Unfortunately, without a copy of the contract, you don't know if there were any stipulations (or fine print). As per PM, talk with your cardiologist who can possibly help you further....if congenital cardiomyopathy is determined by the cardiologist, then the breeder should, by all means, act responsibly and review past and current records on her kittens, as well as work toward eradicating this 'defect' from her breeding. (I'm not a breeder, so I would be hard pressed to say how that's going to go...also, remember there is a difference between congenital and aquired, your cardiologist is the only one who can make that determination. If it turns out to be aquired, the breeder would probably not be accountable, although cardiomyopathies are rare in young cats)
Yes, ask about the anesthesia used (injectable vs ISO, or what combination injectable was used - typically, males are neutered with a combo injectable anesthetic, while females are spayed with either a combo/ISO or ISO alone, but every vet chooses what he/she is most comfortable with per procedure). Also ask about details about your kitten's "crash", the length of time CPR was administered, and ask for details, don't settle for a brief comment. I would also request a photo-copied record of that day's events recorded in kitten's health chart.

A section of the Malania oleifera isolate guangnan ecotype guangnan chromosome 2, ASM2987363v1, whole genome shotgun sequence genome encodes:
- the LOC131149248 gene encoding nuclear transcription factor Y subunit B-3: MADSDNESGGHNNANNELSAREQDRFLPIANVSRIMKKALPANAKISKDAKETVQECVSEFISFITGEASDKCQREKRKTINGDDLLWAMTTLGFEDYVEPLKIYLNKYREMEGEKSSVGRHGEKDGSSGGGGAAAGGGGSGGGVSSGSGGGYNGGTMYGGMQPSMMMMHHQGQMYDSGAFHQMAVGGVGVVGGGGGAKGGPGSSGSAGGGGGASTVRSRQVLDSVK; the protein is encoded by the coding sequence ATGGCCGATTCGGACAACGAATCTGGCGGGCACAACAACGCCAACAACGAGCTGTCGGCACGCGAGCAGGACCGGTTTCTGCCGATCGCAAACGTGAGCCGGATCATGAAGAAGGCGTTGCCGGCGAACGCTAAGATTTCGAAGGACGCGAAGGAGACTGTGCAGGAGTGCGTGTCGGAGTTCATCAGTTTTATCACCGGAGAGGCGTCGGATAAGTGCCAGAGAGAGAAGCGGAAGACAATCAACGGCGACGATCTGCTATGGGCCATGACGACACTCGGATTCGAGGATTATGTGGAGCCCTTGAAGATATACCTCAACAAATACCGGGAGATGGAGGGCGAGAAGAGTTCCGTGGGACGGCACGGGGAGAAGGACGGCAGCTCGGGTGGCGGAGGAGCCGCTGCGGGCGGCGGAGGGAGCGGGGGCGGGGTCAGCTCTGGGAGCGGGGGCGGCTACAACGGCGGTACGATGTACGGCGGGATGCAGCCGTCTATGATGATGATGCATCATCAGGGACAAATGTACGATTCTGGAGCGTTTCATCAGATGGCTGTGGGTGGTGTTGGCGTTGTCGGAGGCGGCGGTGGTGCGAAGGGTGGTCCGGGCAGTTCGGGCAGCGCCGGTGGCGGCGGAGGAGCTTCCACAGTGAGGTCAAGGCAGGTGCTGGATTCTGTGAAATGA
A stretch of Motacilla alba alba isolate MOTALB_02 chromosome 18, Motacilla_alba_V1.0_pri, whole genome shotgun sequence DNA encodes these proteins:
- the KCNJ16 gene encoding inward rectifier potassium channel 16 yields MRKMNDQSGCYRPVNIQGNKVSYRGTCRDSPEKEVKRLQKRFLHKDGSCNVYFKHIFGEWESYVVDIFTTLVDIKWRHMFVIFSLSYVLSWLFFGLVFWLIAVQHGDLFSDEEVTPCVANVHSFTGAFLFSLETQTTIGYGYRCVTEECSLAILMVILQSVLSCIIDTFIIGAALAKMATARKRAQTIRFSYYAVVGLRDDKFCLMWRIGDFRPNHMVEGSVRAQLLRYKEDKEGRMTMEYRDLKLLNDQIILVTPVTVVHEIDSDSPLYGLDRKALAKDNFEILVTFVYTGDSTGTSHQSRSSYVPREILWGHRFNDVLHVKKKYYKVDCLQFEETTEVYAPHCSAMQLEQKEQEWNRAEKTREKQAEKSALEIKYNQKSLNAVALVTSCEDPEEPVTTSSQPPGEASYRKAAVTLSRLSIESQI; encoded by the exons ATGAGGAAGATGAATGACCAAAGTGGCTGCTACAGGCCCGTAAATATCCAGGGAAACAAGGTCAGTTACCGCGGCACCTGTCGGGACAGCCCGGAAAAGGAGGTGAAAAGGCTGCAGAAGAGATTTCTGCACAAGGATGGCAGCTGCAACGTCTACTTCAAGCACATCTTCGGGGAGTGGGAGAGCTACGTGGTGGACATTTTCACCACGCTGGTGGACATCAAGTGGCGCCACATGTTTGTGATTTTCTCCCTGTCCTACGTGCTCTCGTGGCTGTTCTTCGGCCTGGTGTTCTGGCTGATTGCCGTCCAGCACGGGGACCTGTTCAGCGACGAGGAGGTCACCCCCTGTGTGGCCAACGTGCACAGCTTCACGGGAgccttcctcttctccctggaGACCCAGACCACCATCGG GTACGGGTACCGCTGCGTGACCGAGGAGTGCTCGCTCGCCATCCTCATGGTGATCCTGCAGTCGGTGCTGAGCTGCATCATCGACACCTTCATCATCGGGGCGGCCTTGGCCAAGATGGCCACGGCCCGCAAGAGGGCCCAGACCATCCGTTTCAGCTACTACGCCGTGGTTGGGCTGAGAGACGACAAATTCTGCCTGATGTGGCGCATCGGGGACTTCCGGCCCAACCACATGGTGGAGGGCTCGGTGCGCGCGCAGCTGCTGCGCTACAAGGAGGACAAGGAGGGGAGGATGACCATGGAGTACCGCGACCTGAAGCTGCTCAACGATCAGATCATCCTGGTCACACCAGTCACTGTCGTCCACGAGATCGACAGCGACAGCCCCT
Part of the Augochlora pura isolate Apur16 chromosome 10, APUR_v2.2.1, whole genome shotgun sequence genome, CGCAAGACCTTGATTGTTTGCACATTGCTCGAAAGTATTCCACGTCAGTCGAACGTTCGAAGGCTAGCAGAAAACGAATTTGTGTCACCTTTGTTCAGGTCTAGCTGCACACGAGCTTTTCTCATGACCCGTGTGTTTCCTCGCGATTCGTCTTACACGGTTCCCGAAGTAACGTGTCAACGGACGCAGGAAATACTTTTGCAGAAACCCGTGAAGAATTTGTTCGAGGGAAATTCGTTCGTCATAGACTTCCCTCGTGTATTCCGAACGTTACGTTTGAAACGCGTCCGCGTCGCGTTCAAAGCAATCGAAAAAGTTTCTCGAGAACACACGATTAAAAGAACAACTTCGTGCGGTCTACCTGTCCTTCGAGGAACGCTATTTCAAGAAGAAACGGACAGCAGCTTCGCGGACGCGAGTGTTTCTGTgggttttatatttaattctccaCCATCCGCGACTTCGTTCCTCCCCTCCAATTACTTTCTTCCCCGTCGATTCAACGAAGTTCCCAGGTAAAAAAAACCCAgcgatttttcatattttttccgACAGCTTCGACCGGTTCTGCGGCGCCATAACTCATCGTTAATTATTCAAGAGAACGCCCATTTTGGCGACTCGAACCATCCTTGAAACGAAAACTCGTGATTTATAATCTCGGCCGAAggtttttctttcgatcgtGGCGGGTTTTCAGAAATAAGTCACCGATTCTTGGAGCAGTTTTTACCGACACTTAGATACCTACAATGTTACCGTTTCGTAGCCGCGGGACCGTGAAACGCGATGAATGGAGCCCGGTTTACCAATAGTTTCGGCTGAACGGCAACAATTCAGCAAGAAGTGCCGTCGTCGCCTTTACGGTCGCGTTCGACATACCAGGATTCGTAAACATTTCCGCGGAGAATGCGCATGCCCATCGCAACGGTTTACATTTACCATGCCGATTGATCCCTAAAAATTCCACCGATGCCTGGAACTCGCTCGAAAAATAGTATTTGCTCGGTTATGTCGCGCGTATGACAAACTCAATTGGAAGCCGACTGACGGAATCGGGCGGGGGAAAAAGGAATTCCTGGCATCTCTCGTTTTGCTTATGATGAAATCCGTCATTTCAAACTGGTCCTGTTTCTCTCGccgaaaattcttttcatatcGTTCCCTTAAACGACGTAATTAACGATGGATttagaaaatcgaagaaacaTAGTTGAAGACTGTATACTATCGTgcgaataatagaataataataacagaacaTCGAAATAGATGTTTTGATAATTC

Depending on what you are told when you pick your kitten up from the clinic, will depend on how you wish to proceed. If you are not satisfied with the answers to your questions, or if you have a gut-instinct something is not being revealed to you, and they refuse to give you a copy of her record, then I would suggest getting a second opinion from another vet, and having that vet review those records. But, at this point, since your primary vet is suspecting a cardiomyopathy concern, your first concern should be to get an appointment set up with the cardiologist and worry about your primary vet later. (do try to get a copy of kitten's records first, regardless of the conversation you have with your vet)
Keep in mind I'm not trying to persuade you to take action (legal) with your primary vet at this point, because he has yet to converse with you about the incident in detail...you and he should be the only ones privy to that conversation should a legal issue arise later on. This also applies to any monetary damages you try to recover. Depending on that conversation with you will depend on your approach to ask about reducing the fees. If your vet truly feels it was an isolated incident, he will have no true obligation to reduce the fees for an emergency resuscitation, but this is where a copy of kitten's medical chart will be in your favor (so you can review for yourself the comments and notes recorded during and after the incident)...........................Traci